If you’re thinking of working in customer service, keep in mind that the company culture is hugely influential when it comes to the esprit de corps of its employee. It shapes the interdependency of the departments, the workflow of each job function, and, of course, the smooth communication between employees. A company that has clear organizational lines will help you understand where the responsibilities lie and who you can rely on to get things done.
So, if you’re planning to join a contact center, do you research. Find out the company culture and highlight the ones that support their employees.
You probably already know this – you can’t control everything. Especially in customer service.
Plenty of things can go wrong between a business and a consumer. Some of these problems do not always fall within the ability of one customer service representative to resolve. We’re not here to make excuses. We’re here to point out that external factors do influence the shape of things. Carriers grounded by bad weather. Shipping delayed by unforeseen accidents. Partners suddenly set back by a pandemic, or the second economic recession in a generation. Go crazy.
It might sound corny to say, but it bears reflecting on the idea that we can only control the way we respond to the things that we can’t. The right response to your customer’s needs develops from a clear understanding of organizational policies, and a strong familiarity with the resources available to you.
But then, even if you do provide responsive solutions, there is no guarantee that your customers will always react as expected. You might be polite and jolly, but the person you are talking to is not. You might be feeling exhausted but the person you are talking to is demanding more of your time and energy. A situation can escalate despite all of the measures you take to appease the hurt.
And some problems require solutions that you simply do not have, and the ones you do may not measure up neither to yours or your customer’s expectations.
According to Shep Hyken, the best thing to do is be proactive with your customer. Be aware of the limitations and be resourceful. Knowing the different policies and departments, and the right people who can assist you, can go a long way in helping you manage the chaos.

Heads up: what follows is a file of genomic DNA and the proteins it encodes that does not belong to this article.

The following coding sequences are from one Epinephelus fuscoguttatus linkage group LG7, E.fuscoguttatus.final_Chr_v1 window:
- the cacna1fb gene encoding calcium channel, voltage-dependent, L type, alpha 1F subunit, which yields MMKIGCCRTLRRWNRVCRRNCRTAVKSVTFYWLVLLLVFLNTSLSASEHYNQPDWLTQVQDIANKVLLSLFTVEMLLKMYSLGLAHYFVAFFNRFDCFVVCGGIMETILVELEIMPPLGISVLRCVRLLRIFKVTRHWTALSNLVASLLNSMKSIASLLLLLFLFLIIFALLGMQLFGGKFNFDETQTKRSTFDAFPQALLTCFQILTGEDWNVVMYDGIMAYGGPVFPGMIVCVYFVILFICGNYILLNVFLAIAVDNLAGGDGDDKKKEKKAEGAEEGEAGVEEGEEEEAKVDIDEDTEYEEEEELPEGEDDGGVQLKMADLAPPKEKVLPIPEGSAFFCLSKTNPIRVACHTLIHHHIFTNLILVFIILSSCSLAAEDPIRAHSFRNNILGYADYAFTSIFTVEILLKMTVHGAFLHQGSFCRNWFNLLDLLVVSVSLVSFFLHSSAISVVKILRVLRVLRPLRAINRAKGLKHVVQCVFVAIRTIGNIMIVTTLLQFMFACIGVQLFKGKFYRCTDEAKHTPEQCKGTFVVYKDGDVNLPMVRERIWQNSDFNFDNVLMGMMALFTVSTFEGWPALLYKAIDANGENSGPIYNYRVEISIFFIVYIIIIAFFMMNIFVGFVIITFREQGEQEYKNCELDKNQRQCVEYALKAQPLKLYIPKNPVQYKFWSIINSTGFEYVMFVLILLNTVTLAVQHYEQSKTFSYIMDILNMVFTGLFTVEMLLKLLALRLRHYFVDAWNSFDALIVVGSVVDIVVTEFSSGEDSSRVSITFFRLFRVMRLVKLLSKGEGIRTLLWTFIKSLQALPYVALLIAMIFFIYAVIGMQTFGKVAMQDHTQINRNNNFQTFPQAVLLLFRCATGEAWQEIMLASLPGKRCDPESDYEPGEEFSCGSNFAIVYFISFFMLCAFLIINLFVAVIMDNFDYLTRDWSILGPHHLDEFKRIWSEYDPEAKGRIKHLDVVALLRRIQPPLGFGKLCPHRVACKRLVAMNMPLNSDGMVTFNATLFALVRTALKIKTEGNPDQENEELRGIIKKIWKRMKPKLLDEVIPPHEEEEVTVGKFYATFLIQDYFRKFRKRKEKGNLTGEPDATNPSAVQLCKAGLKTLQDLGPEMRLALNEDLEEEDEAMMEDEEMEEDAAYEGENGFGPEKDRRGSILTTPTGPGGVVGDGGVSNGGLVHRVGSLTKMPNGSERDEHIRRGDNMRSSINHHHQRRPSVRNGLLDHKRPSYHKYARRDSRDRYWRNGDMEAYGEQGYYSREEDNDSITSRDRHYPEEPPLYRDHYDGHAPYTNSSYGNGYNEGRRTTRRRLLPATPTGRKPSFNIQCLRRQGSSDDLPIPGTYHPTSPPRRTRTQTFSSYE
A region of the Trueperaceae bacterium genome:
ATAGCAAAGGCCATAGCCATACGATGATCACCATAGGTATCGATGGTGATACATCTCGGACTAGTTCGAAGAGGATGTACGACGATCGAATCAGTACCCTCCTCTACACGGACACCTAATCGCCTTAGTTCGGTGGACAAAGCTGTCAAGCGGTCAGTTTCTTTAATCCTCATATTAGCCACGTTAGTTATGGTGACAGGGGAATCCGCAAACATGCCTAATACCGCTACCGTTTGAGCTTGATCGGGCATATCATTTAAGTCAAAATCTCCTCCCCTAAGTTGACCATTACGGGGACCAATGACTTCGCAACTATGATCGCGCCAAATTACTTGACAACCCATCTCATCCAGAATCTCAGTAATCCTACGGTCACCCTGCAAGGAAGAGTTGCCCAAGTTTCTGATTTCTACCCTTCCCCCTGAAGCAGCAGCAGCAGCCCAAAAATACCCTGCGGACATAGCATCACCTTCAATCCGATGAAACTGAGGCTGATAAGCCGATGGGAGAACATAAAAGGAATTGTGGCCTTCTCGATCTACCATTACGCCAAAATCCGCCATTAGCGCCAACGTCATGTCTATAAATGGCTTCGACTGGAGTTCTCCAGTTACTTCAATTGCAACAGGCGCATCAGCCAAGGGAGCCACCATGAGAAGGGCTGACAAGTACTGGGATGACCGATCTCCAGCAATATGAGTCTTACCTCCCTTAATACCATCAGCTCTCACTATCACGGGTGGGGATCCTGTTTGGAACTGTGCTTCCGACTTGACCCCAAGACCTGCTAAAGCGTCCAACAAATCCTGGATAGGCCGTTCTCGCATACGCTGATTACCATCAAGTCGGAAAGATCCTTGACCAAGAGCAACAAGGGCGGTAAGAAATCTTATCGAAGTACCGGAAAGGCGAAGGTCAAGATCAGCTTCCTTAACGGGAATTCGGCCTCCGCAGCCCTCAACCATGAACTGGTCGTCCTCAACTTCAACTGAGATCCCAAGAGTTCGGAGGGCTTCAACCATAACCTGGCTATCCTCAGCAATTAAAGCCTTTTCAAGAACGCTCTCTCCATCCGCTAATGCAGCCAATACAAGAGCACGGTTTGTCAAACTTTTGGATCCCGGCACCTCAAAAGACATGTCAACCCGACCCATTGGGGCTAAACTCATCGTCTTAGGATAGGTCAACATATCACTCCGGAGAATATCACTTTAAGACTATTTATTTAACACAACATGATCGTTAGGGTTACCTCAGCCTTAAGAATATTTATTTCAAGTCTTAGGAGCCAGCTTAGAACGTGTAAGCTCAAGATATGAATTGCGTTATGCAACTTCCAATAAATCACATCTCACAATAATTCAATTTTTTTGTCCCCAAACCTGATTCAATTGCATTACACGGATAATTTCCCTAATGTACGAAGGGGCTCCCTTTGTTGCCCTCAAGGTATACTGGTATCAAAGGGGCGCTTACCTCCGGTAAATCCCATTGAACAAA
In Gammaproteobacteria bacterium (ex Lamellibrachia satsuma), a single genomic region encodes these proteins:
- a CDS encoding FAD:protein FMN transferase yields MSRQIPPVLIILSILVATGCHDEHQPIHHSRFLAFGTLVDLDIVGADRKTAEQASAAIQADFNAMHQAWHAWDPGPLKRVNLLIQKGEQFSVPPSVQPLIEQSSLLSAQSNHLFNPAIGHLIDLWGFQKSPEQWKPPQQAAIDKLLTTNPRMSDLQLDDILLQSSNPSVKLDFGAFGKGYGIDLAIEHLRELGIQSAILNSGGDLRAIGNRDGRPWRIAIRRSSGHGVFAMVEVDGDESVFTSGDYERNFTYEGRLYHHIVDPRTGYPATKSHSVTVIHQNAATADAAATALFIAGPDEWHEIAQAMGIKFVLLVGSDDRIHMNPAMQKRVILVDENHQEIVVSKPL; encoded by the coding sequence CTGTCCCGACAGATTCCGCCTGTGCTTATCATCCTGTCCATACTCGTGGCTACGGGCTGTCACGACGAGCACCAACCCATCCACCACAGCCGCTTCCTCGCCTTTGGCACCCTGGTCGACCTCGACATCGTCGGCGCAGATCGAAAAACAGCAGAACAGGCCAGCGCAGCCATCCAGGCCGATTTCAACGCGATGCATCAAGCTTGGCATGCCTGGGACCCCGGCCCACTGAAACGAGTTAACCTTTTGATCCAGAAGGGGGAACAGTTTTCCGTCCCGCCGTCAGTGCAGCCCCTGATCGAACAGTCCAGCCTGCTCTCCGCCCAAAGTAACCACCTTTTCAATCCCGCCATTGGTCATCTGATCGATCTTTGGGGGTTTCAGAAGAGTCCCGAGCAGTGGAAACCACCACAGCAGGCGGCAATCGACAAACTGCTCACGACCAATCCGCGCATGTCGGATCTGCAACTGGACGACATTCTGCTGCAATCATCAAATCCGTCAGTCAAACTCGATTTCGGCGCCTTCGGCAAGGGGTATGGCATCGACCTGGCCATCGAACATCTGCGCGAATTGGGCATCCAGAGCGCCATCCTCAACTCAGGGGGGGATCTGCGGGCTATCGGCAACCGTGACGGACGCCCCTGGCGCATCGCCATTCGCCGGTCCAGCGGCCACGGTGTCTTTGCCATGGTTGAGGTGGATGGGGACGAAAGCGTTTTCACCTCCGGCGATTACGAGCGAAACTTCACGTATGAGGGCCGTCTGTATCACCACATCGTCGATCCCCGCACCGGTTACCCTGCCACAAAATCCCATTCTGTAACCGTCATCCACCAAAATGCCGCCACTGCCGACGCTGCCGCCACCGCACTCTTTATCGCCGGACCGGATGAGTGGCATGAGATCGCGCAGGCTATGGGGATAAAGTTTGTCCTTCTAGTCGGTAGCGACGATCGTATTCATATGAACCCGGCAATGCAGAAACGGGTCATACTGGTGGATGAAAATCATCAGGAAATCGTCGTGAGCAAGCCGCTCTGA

Balance empathy and efficiency
Let’s talk about empathy first.
Customer service representatives are hired for their ability to see things through other people’s point of view, their pain and frustrations, their needs and worries. According to Helen Reiss, empathy is the first step to finding a compassionate solution to other people’s problems.
It is also this invaluable ability, however, that can deeply demoralize service workers in reverse. Some studies have shown that empathy can lead to problems for everyone in the long run because it leads to “empathy fatigue”. The old adage “The customer is always right“ reinforces erroneous assumptions about the benefits of prioritizing customer satisfaction over employee welfare.
Employees run the business. They know what the company is about. They’re part of its overall welfare. Letting customers take precedence over the well-being of the staff, especially when the customers are clearly in the wrong, is bad for the culture and the well-being of the employees. There are plenty of examples where customers have held employees emotionally hostage and drained company time and resources.
In addition, when customer service representatives are left to deal with angry customers who will not be appeased, with no training or recourse on how to step away for fear of losing the customer, it can be similarly damaging. This jeopardizes not just the long-term emotional health of customer service agents, but also their short-term goal of solving the problem at hand.
Now, let’s talk about efficiency.
Companies have a plethora of metrics to choose from when it comes to measuring customer satisfaction and the efficiency of their customer service. They can use one or a combination of Net Promotion Score, Customer Satisfaction Score, First Response Time, Overall Resolution Rate, Retention Rate, and so on. These are the industry standard peformance indicators to measure and ascertain quality in customer service.
On the other hand, much smaller companies and start-ups, focused largely on e-commerce strategies, put a high value on the one-to-one relationships they build with clients and customers. The start-ups we’ve spoken to believe in genuine engagement, from getting direct customer input on their products to engaging customers beyond transactional needs. For many of them, they believe that this is the approach that needs to shape the future of not just their customer service, but also their company culture.
Susan Buckwalter, CEO and co-founder of recoup, told us, “I think the companies that will thrive are the ones that recognize people’s humanity and celebrate that and appreciate that. And those are the type of cultures that will be more appealing moving forward.”
Overall, companies, both established and up-and-coming, have a lot to learn about how they can improve their customer service. Once again, empathy and efficiency are areas where company culture can be deeply influential and shape your experience as an employee.
Customer service is not an easy job. But given the right tools, the right environment, and the right people to work with, it can be incredibly rewarding to be able to help solve problems and make people happy.